Artwork and pricing to follow.

Sunday, August 19, 2007

Cinecon 43

Classic film lovers will gather in Hollywood Labor Day weekend (August 30-September 3) for the annual Cinecon festival. The full schedule has just been announced, and it is chock full of rarely screened silents, pre-code features, and the ever popular selected shorts.

I am actually going to make the trip this year, and I am look forward to seeing these highlights:

The Gilded Lily - Fred MacMurray and Claudette Colbert's first screen pairing from 1935. This was Colbert's first comedy following her smash "It Happened One Night" for Columbia.

Hollywood Speaks - Dark Pre-Code drama about the sordid side of show business.

Interference - William Powell stars in Paramount's first all-talking picture.

Her Wild Oat - Restored version of this long thought lost Colleen Moore silent comedy from 1928.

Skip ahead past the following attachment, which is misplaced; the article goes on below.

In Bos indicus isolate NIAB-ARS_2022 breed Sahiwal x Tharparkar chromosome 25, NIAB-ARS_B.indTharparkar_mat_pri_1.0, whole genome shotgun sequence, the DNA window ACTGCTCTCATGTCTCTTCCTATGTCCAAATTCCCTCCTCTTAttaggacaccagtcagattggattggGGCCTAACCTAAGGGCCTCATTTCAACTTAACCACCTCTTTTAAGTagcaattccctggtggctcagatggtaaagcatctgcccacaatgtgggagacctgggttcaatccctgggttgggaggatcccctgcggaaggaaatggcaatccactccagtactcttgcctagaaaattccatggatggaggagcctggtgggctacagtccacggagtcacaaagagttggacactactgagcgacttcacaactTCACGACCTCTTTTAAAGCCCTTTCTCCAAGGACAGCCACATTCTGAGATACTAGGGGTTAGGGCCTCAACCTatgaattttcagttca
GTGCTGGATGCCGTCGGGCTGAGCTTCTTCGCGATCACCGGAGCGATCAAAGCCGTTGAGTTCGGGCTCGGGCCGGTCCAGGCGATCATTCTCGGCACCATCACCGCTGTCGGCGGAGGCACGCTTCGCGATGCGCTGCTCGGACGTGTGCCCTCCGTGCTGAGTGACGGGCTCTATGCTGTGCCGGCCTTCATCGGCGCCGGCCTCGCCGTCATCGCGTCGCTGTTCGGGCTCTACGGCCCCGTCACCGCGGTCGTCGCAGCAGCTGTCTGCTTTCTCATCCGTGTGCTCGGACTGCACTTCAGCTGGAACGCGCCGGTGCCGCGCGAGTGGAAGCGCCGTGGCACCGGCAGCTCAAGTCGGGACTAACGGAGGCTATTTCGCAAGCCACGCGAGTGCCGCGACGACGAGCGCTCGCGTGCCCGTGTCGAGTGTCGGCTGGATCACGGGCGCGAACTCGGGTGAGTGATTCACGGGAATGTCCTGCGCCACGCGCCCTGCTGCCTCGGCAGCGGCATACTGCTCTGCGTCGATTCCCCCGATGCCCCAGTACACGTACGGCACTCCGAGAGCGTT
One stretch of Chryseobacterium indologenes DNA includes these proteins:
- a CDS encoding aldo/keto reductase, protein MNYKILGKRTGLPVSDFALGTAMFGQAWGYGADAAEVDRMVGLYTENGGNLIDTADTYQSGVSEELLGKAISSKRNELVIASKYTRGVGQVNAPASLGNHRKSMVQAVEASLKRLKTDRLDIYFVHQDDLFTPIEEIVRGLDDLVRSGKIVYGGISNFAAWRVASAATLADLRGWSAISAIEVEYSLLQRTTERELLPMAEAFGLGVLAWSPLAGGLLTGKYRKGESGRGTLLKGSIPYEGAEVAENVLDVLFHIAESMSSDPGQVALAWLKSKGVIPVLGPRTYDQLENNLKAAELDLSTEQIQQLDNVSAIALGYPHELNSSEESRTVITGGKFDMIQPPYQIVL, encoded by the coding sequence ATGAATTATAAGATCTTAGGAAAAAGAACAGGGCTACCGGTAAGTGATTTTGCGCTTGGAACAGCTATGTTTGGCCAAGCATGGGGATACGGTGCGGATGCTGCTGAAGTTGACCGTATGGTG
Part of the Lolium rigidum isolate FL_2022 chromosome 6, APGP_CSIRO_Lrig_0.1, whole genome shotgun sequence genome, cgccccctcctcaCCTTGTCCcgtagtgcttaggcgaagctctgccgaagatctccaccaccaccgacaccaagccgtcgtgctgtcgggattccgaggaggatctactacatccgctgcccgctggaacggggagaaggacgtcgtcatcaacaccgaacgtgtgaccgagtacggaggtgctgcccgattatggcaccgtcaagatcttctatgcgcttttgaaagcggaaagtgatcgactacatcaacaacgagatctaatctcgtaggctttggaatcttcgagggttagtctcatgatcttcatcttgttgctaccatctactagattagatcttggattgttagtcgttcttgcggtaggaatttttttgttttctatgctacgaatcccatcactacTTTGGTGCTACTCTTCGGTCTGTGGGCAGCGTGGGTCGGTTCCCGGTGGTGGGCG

Guests at the festival include John Saxon, Piper Laurie, and character actor Dick Miller.

Though I am excited about seeing these films at the famed Egyptian Theater, I also hope to do some sightseeing in LA. Going to try to schedule a Paramount Studio Tour for Friday, if possible.

Sunday, July 22, 2007

Spinach Remastered: Popeye Classic Shorts on DVD

Warner Brothers Home Video has a treat in store for fans of classic animation with the July 31st release of Popeye the Sailor: 1933-1938 Volume One. I got my copy early and it's clear much care has been put into this project. The remastered shorts have been cleaned up and restored to their uncut form. I have not finished watching the whole set, but I am really enjoying it. Popeye is not my favorite animated character, but the inventiveness and whimsy of these Fleischer Studios cartoons is eye-popping. There is so much going on in each frame that these cartoons beg to be watched over and over again. The set is popping with extras about the history of the character and early animation efforts, along with numerous commentaries and featurettes. This set includes two Technicolor Popeye double length shorts from the late '30s. There is talk that Warners will produce four Popeye DVD sets in all.

Now, if only someone do the same for Betty Boop!

Saturday, July 21, 2007

Matinee at the Bijou: The Return